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Quantifying Pain Following Amputation: A Large Scale Outcomes Analysis From 768 Survey Respondents
Lauren M Mioton, M.D.; Northwestern Feinberg School of Medicine, Chicago, IL; Jason M. Souza, MD; Division of Plastic and Reconstructive Surgery, Walter Reed National Medical Center, Chicago, IL; Mickey S Cho, MD; South Texas Orthopedic Specialty Group, San Antonio, TX; Benjamin K Potter, MD; Walter Reed National Military Medical Center, Bethesda, MD; Scott M Tintle, MD; Walter Reed National Medical Center, Bethesda, MD; Reuben Bueno, MD; Vanderbilt Unversity, Nashville, TN; George P. Nanos, MD; Department of Orthopaedics, Walter Reed National Military Medical Center, Bethesda, MD; Ian Valerio, MD; The Ohio State University, Columbus, OH; Jason H Ko, MD; Division of Plastic and Reconstructive Surgery, Northwestern University, Chicago, IL; Gregory A Dumanian, MD; Northwestern University, Chicago, IL

Background: Neuroma, stump, and phantom limb pain are all known potential complications following extremity amputation. There are a number of various proposed treatments for any one of the previously listed conditions. However, without a large-scale study providing key baseline data regarding pain following amputation, it is difficult to appropriately measure the impact of treatments on pain in these patients.

Methods: From 2014-2017, patients with a history of upper or lower extremity amputation were invited to take a 80-question online pain survey. Survey data included patient demographics, amputation specific data, as well as stump and phantom pain related questions. Individuals who failed to answer all of the questions were deemed "partial responders" and were excluded from the study.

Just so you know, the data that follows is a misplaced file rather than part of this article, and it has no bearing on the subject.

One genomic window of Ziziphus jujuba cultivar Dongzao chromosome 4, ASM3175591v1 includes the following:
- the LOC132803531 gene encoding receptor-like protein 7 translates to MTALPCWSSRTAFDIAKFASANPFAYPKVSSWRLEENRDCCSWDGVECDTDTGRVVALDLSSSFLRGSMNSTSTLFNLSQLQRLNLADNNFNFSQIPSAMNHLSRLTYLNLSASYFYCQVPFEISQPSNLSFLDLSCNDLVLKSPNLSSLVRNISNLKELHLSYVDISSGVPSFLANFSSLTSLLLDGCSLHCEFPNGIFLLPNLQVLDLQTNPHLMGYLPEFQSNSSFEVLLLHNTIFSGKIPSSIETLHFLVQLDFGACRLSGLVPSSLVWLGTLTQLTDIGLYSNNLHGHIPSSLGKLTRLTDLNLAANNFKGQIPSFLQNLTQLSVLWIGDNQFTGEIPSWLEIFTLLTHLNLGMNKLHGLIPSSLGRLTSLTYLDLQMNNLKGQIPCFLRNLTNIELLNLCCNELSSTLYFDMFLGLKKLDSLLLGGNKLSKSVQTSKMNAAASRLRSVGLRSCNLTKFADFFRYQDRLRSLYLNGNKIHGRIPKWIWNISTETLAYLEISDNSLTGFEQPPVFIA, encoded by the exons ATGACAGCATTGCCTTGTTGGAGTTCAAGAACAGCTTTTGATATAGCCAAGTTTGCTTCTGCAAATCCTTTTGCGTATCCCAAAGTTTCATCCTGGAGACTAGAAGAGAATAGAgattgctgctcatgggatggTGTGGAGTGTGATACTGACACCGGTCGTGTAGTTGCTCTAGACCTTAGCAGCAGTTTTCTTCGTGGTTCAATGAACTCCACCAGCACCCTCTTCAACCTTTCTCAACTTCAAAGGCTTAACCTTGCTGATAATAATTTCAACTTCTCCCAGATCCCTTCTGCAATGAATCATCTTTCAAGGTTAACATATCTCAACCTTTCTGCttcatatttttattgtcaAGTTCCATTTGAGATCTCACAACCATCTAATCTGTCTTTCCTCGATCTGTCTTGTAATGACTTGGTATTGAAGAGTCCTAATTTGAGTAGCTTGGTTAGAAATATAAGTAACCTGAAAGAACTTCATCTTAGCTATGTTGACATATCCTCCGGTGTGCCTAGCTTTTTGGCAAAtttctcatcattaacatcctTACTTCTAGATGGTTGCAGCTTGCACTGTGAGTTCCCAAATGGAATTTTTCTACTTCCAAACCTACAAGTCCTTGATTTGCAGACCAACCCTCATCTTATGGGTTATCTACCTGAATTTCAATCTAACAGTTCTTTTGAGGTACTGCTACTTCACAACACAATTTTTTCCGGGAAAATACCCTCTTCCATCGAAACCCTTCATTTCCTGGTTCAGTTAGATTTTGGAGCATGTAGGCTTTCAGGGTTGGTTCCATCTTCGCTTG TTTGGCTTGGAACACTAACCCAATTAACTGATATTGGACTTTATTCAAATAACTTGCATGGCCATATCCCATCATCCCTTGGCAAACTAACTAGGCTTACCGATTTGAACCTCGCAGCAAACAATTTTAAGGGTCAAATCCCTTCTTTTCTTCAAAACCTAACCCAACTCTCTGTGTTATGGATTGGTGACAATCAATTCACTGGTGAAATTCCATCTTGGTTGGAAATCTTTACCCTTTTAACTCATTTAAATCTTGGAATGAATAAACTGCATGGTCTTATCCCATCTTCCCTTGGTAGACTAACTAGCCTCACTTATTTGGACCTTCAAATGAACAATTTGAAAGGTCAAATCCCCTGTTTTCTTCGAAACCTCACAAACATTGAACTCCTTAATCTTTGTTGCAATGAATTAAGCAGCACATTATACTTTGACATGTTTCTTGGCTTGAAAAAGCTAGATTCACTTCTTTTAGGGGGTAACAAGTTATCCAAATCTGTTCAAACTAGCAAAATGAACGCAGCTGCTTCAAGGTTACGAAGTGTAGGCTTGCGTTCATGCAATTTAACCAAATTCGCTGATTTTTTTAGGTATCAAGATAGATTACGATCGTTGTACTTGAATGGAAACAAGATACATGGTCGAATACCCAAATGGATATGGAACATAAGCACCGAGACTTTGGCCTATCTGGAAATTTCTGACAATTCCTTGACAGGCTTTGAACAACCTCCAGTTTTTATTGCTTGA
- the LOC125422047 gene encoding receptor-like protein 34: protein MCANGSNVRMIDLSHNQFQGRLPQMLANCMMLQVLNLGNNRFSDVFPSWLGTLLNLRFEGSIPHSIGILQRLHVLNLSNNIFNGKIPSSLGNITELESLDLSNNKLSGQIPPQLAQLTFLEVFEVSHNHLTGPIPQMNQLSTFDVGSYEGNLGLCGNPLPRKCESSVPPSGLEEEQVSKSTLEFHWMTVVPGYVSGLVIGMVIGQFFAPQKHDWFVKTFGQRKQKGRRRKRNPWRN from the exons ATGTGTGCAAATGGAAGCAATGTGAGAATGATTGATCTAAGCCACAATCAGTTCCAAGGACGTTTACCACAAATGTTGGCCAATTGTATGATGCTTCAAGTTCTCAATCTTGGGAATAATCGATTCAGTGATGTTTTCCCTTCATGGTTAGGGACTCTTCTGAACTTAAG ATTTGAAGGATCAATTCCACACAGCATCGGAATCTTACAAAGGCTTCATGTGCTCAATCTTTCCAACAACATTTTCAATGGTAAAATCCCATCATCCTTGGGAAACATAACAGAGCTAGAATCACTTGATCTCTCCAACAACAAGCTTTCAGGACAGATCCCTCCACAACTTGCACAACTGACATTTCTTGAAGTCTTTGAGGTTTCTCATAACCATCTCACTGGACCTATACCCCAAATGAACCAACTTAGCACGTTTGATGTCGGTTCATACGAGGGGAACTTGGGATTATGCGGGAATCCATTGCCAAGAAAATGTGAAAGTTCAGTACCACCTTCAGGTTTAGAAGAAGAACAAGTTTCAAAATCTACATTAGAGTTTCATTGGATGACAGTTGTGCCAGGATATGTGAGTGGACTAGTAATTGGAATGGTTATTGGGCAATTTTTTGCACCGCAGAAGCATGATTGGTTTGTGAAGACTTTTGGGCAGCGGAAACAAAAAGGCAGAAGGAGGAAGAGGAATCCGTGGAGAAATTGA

Results: There were a total of 1203 survey responses; 435 of these were "partial responders" and excluded, leaving 768 surveys for final analysis. Females comprised 33.7% of the respondents. The reason for the amputation was predominantly trauma-related (43.4%), followed by infection (13.2%), cancer (8.1%), ischemia (6.1%), diabetes (5.1%), and congenital defects (4.4%). Most patients had a lower extremity amputation (below the knee amputation, 48.6%; above the knee amputation, 33.6%). A fair number of patients experienced burning "sometimes" or "often" (43.6%) and a quarter of patients reported electrical shocks "often" or "always." Over two thirds (68.0%) of respondents endorsed phantom limb pain (PLP) and within this group, phantom pain averaged a 5.41 (on a scale of 10) at its worst. A similar number of patients (72.3%) endorsed stump pain, which averaged 5.18 at its worst. Females were more likely to experience stump pain (76.1% vs 70.5%) as well as phantom limb pain (78.0% vs 64.2%). Women also experienced higher average pain scores for both phantom and stump pain. Analysis on the level of amputation shows that an above the elbow amputation led to significantly higher phantom limb and stump pain average scores compared to below the elbow or any lower extremity amputation (p<0.05).

Conclusion: We present the largest study to-date regarding phantom limb, neuroma, and stump pain data in the amputee population. This study provides standard pain measurements for future therapeutic measurements to be compared to. Moreover, we identify high risk subgroups for pain following amputation, including females and those with above the elbow amputations.


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